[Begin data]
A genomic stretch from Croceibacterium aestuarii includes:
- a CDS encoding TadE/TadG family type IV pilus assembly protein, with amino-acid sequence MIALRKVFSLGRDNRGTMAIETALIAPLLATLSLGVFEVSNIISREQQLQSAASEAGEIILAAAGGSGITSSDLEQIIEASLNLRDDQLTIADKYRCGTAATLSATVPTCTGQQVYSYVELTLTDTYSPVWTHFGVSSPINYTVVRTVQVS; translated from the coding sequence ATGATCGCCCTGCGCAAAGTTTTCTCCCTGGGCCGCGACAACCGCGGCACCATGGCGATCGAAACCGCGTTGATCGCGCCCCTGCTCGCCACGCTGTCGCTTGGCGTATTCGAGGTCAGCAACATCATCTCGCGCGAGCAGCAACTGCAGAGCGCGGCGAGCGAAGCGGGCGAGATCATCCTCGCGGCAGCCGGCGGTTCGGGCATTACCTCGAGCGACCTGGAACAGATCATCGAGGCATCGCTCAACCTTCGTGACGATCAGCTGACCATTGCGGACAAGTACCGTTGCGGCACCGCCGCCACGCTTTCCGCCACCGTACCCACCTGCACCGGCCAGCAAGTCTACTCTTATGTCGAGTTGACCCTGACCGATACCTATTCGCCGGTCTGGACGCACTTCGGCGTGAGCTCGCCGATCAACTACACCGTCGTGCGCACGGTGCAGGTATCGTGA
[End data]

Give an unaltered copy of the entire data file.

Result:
A genomic stretch from Croceibacterium aestuarii includes:
- a CDS encoding TadE/TadG family type IV pilus assembly protein, with amino-acid sequence MIALRKVFSLGRDNRGTMAIETALIAPLLATLSLGVFEVSNIISREQQLQSAASEAGEIILAAAGGSGITSSDLEQIIEASLNLRDDQLTIADKYRCGTAATLSATVPTCTGQQVYSYVELTLTDTYSPVWTHFGVSSPINYTVVRTVQVS; translated from the coding sequence ATGATCGCCCTGCGCAAAGTTTTCTCCCTGGGCCGCGACAACCGCGGCACCATGGCGATCGAAACCGCGTTGATCGCGCCCCTGCTCGCCACGCTGTCGCTTGGCGTATTCGAGGTCAGCAACATCATCTCGCGCGAGCAGCAACTGCAGAGCGCGGCGAGCGAAGCGGGCGAGATCATCCTCGCGGCAGCCGGCGGTTCGGGCATTACCTCGAGCGACCTGGAACAGATCATCGAGGCATCGCTCAACCTTCGTGACGATCAGCTGACCATTGCGGACAAGTACCGTTGCGGCACCGCCGCCACGCTTTCCGCCACCGTACCCACCTGCACCGGCCAGCAAGTCTACTCTTATGTCGAGTTGACCCTGACCGATACCTATTCGCCGGTCTGGACGCACTTCGGCGTGAGCTCGCCGATCAACTACACCGTCGTGCGCACGGTGCAGGTATCGTGA